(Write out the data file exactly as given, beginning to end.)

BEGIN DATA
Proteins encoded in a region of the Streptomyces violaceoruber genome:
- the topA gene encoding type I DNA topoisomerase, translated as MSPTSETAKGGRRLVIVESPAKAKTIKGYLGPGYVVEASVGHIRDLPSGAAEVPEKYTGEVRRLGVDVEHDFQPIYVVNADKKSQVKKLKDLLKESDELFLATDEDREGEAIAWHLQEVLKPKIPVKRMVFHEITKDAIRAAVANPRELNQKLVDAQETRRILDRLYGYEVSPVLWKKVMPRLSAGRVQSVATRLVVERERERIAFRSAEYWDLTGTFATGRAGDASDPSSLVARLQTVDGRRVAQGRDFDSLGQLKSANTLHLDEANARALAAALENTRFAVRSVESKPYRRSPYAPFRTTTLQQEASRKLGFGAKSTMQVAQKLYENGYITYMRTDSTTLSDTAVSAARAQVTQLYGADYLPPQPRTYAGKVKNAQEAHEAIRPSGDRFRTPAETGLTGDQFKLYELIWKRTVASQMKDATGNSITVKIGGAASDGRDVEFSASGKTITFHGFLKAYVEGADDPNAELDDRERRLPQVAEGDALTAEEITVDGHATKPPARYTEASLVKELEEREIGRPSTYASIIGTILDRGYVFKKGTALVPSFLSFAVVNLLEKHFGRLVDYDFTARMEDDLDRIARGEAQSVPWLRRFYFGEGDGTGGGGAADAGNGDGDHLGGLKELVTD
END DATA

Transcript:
Proteins encoded in a region of the Streptomyces violaceoruber genome:
- the topA gene encoding type I DNA topoisomerase, translated as MSPTSETAKGGRRLVIVESPAKAKTIKGYLGPGYVVEASVGHIRDLPSGAAEVPEKYTGEVRRLGVDVEHDFQPIYVVNADKKSQVKKLKDLLKESDELFLATDEDREGEAIAWHLQEVLKPKIPVKRMVFHEITKDAIRAAVANPRELNQKLVDAQETRRILDRLYGYEVSPVLWKKVMPRLSAGRVQSVATRLVVERERERIAFRSAEYWDLTGTFATGRAGDASDPSSLVARLQTVDGRRVAQGRDFDSLGQLKSANTLHLDEANARALAAALENTRFAVRSVESKPYRRSPYAPFRTTTLQQEASRKLGFGAKSTMQVAQKLYENGYITYMRTDSTTLSDTAVSAARAQVTQLYGADYLPPQPRTYAGKVKNAQEAHEAIRPSGDRFRTPAETGLTGDQFKLYELIWKRTVASQMKDATGNSITVKIGGAASDGRDVEFSASGKTITFHGFLKAYVEGADDPNAELDDRERRLPQVAEGDALTAEEITVDGHATKPPARYTEASLVKELEEREIGRPSTYASIIGTILDRGYVFKKGTALVPSFLSFAVVNLLEKHFGRLVDYDFTARMEDDLDRIARGEAQSVPWLRRFYFGEGDGTGGGGAADAGNGDGDHLGGLKELVTD